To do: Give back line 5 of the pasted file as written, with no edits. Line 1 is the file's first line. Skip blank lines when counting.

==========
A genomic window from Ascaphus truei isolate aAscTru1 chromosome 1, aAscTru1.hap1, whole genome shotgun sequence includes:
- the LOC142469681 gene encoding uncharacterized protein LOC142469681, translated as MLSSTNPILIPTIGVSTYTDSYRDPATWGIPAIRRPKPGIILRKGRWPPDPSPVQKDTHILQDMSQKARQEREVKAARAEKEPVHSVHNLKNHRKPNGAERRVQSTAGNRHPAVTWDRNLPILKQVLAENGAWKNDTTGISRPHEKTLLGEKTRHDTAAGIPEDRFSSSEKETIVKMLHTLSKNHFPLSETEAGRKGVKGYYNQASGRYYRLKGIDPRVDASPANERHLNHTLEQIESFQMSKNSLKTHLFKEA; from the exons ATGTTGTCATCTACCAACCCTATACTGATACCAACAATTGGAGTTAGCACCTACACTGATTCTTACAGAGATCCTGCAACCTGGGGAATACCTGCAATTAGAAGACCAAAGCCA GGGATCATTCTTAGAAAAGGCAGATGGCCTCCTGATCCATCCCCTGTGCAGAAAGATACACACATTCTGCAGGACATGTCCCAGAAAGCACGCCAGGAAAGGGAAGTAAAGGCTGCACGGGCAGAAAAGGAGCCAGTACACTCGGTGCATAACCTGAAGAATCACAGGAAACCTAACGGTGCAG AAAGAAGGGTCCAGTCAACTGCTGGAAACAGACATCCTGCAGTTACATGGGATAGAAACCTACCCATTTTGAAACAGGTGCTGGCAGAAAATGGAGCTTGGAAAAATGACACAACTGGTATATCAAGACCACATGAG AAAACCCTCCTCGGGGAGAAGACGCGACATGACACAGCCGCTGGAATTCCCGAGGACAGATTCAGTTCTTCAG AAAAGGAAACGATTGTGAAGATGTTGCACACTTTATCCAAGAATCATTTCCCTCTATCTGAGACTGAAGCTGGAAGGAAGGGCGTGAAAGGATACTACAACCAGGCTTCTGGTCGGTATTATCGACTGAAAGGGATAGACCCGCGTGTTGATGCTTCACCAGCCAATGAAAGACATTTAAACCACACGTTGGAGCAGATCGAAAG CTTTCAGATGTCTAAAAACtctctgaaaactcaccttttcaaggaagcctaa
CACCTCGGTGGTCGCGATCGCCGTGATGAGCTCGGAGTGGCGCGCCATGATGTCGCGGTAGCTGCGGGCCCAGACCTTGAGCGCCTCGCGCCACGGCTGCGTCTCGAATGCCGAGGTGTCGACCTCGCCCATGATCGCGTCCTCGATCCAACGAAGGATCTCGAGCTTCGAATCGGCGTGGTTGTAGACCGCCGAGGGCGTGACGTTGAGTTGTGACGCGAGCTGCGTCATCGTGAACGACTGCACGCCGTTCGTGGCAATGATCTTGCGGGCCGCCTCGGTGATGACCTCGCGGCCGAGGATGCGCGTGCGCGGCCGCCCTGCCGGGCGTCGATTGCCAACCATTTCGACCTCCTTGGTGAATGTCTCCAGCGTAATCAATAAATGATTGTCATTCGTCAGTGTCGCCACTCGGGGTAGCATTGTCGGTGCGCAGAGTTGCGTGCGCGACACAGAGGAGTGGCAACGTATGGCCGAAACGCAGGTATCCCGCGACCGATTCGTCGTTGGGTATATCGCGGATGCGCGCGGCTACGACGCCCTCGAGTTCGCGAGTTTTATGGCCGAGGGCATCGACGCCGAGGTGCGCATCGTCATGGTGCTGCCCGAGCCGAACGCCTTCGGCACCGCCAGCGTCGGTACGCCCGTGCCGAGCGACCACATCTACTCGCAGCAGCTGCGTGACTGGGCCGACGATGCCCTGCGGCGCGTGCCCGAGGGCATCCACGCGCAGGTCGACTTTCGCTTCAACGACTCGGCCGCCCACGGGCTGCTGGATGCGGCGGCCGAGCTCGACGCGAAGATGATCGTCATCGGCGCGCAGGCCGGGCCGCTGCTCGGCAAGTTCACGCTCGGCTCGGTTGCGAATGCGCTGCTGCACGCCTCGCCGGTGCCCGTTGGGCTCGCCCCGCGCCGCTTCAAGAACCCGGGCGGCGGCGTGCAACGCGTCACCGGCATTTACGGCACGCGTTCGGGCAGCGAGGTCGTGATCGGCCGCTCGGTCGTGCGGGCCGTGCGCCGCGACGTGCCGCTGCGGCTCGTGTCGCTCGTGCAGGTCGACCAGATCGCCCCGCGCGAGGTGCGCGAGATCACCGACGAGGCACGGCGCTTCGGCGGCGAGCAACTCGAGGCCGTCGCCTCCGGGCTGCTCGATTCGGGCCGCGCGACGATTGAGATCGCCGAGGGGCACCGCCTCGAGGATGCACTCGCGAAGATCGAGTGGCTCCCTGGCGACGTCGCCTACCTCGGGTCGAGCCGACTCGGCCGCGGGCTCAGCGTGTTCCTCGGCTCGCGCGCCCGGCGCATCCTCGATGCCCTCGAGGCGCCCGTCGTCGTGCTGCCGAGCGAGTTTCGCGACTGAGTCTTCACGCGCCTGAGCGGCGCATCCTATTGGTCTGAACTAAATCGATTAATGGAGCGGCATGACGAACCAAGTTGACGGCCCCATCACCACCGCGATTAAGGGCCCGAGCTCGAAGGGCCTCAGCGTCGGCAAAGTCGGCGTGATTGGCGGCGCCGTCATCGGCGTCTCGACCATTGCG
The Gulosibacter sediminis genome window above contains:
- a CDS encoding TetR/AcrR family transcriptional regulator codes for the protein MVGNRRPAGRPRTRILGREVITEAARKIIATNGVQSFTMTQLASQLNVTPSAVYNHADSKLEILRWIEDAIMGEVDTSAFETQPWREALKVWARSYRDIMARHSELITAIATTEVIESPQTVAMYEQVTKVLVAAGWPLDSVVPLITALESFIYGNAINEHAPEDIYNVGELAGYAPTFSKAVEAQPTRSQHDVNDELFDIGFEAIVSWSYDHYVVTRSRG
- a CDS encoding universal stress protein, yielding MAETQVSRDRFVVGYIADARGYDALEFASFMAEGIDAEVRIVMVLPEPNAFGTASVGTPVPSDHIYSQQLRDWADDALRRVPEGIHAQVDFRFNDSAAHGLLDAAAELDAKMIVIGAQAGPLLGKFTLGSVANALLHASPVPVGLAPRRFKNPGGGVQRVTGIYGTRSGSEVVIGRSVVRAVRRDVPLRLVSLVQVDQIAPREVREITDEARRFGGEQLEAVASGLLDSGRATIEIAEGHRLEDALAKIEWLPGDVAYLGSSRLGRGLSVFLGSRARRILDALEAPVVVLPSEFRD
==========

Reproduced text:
- a CDS encoding TetR/AcrR family transcriptional regulator codes for the protein MVGNRRPAGRPRTRILGREVITEAARKIIATNGVQSFTMTQLASQLNVTPSAVYNHADSKLEILRWIEDAIMGEVDTSAFETQPWREALKVWARSYRDIMARHSELITAIATTEVIESPQTVAMYEQVTKVLVAAGWPLDSVVPLITALESFIYGNAINEHAPEDIYNVGELAGYAPTFSKAVEAQPTRSQHDVNDELFDIGFEAIVSWSYDHYVVTRSRG